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We first spotted him one balmy afternoon, about four summers back, all coiled up amidst a huge heap of loose cotton flakes (discarded from an old pillow, perhaps) on the terrace adjacent to our balcony. He lay so still for so long, we feared he might be dead. We made gentle clucking sounds to make him stir but to no avail. Later in the evening, from the same balcony, we saw the full grown dog happily sauntering on the streets below. We heaved a sigh of relief!

Over the next few days, we saw this brown male Indie pup almost everyday around our apartment, either napping in the shade, nibbling away at tidbits strewn outside the neighbourhood bakery, or simply relaxing in his own happy space. I gradually befriended him – not a difficult task at all, considering he was the most gentle and affectionate doggo ever. I carried food and water for him everyday and just watching him relish it, made my day! He was definitely old in terms of dog years, walked slowly and cautiously, and was favourably looked upon by all and sundry in the area. In fact, he was often fed bits of egg puff and samosa by well-intended humans, much to my dismay, and boy, did he love them! Sometimes he would dash across the road to scoop up these spicy savouries, leaving me red-faced, holding my rejected bowl of health food! But whatever it was, he managed to look well-fed and healthy for his age and situation which prompted us to name him Obese, or Obishu, in true-blue Bengali pet name (daak naam) tradition.

Obishu was not the best looking mutt around – he had a rough coat with tufts of fur missing at places and a laboured, ungainly gait. He did nothing to regale me and was perennially lost in his own languid world. Yet, the look he gave whenever he spotted me, with or without food, filled my heart with a rush of emotions I had never felt towards any of the other 9-10 Indies I play dog mother to.

Our daily ritual continued for about four years – he never barked, only made a low moaning sound whenever I petted and spoke to him. In between, Obishu had found a new place to park himself, a few blocks away from mine and out of my ken. I was initially apprehensive but later felt happy to see him at peace. I realized that he was getting older and slower by the day, his hearing faculties were also affected. He now stopped foraging and depended entirely on me and an elderly patron for his daily meals. I started giving him food that was softer and easier to digest. Aware that he could not survive on the streets for long, I spoke to the founder of a trusted dog shelter to take him in for his final years and agreed to be his passive adopter. February 2020 was earmarked for this movement, keeping in mind the oppressive summer months that would follow.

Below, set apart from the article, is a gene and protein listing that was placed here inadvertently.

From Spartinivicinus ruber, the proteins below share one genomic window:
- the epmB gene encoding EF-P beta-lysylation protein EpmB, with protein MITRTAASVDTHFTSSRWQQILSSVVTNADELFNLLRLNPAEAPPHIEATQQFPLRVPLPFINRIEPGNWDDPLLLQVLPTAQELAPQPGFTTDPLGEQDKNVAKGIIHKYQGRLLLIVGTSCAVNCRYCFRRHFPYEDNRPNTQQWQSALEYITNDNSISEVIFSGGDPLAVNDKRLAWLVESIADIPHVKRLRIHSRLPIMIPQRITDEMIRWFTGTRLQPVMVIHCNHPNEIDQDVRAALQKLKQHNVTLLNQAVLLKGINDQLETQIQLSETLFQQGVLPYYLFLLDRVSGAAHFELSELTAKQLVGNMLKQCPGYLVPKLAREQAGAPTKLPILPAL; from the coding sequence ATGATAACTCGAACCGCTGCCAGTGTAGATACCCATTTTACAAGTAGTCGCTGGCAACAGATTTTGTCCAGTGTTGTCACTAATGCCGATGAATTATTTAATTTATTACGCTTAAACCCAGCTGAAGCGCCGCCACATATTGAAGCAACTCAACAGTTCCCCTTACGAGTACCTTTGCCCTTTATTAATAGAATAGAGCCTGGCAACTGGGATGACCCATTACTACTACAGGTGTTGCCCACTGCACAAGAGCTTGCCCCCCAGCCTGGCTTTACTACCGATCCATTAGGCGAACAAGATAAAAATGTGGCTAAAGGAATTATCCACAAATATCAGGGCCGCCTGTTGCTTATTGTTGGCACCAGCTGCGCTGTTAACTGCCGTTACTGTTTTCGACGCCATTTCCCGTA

One fine morning this January, Obese was not seen in his usual place. I looked for him in the adjacent lanes but could not find him. I was definitely surprised but decided to wait for a day. The next two days were spent searching high and low for him, checking every nook and corner, asking every soul who was willing to listen, but to no avail – Obese seemed to have just vanished! Finally, the young helper at a nearby fast food joint rather diffidently admitted to seeing him being taken away by the municipal animal squad, apparently at the behest of a resident who resented the sight of this old, clumsy mongrel napping outside his apartment gates. I could not extract any further information about anything or anybody.

My daily routine continues unaltered. My other furry friends greet me with animated jumps, licks and tail wags. I avoid looking at the corner where Obishu sat.

Obese lived, and left, unknown and unnoticed….I was the only living creature to whom his sudden exit made any difference. And oh, what a difference it was!

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A slightly abridged version of this piece was published in The Hindu on 16 February, 2020.

https://www.thehindu.com/opinion/open-page/a-dog-named-obese/article30830157.ece

 

 

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